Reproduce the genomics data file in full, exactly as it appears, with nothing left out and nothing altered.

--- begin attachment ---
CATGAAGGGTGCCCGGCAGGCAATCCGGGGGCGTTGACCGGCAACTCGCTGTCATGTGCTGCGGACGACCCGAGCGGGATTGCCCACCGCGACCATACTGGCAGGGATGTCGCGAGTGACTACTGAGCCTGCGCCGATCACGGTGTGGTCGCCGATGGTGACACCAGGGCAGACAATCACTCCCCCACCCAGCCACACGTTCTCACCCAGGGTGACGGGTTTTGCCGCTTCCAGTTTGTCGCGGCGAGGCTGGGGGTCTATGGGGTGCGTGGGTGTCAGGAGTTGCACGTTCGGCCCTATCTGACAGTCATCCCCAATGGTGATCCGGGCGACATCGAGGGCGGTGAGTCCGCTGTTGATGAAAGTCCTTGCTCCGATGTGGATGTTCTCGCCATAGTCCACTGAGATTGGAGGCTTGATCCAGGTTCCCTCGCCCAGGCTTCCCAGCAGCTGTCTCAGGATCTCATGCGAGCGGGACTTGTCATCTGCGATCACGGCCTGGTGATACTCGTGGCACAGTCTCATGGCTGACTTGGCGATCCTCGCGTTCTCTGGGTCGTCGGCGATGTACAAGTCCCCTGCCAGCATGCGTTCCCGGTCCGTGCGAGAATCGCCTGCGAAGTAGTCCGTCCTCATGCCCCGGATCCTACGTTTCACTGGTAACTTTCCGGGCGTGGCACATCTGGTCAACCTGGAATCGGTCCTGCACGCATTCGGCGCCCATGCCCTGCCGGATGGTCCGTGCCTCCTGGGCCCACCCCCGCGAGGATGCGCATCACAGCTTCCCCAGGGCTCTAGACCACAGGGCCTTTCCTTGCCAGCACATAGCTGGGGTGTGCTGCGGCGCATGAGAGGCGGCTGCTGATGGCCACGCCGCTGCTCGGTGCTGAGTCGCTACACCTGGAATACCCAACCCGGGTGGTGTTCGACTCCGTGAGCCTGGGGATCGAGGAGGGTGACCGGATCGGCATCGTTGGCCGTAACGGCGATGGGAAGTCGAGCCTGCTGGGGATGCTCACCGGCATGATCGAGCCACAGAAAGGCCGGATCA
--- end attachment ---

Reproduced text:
CATGAAGGGTGCCCGGCAGGCAATCCGGGGGCGTTGACCGGCAACTCGCTGTCATGTGCTGCGGACGACCCGAGCGGGATTGCCCACCGCGACCATACTGGCAGGGATGTCGCGAGTGACTACTGAGCCTGCGCCGATCACGGTGTGGTCGCCGATGGTGACACCAGGGCAGACAATCACTCCCCCACCCAGCCACACGTTCTCACCCAGGGTGACGGGTTTTGCCGCTTCCAGTTTGTCGCGGCGAGGCTGGGGGTCTATGGGGTGCGTGGGTGTCAGGAGTTGCACGTTCGGCCCTATCTGACAGTCATCCCCAATGGTGATCCGGGCGACATCGAGGGCGGTGAGTCCGCTGTTGATGAAAGTCCTTGCTCCGATGTGGATGTTCTCGCCATAGTCCACTGAGATTGGAGGCTTGATCCAGGTTCCCTCGCCCAGGCTTCCCAGCAGCTGTCTCAGGATCTCATGCGAGCGGGACTTGTCATCTGCGATCACGGCCTGGTGATACTCGTGGCACAGTCTCATGGCTGACTTGGCGATCCTCGCGTTCTCTGGGTCGTCGGCGATGTACAAGTCCCCTGCCAGCATGCGTTCCCGGTCCGTGCGAGAATCGCCTGCGAAGTAGTCCGTCCTCATGCCCCGGATCCTACGTTTCACTGGTAACTTTCCGGGCGTGGCACATCTGGTCAACCTGGAATCGGTCCTGCACGCATTCGGCGCCCATGCCCTGCCGGATGGTCCGTGCCTCCTGGGCCCACCCCCGCGAGGATGCGCATCACAGCTTCCCCAGGGCTCTAGACCACAGGGCCTTTCCTTGCCAGCACATAGCTGGGGTGTGCTGCGGCGCATGAGAGGCGGCTGCTGATGGCCACGCCGCTGCTCGGTGCTGAGTCGCTACACCTGGAATACCCAACCCGGGTGGTGTTCGACTCCGTGAGCCTGGGGATCGAGGAGGGTGACCGGATCGGCATCGTTGGCCGTAACGGCGATGGGAAGTCGAGCCTGCTGGGGATGCTCACCGGCATGATCGAGCCACAGAAAGGCCGGATCA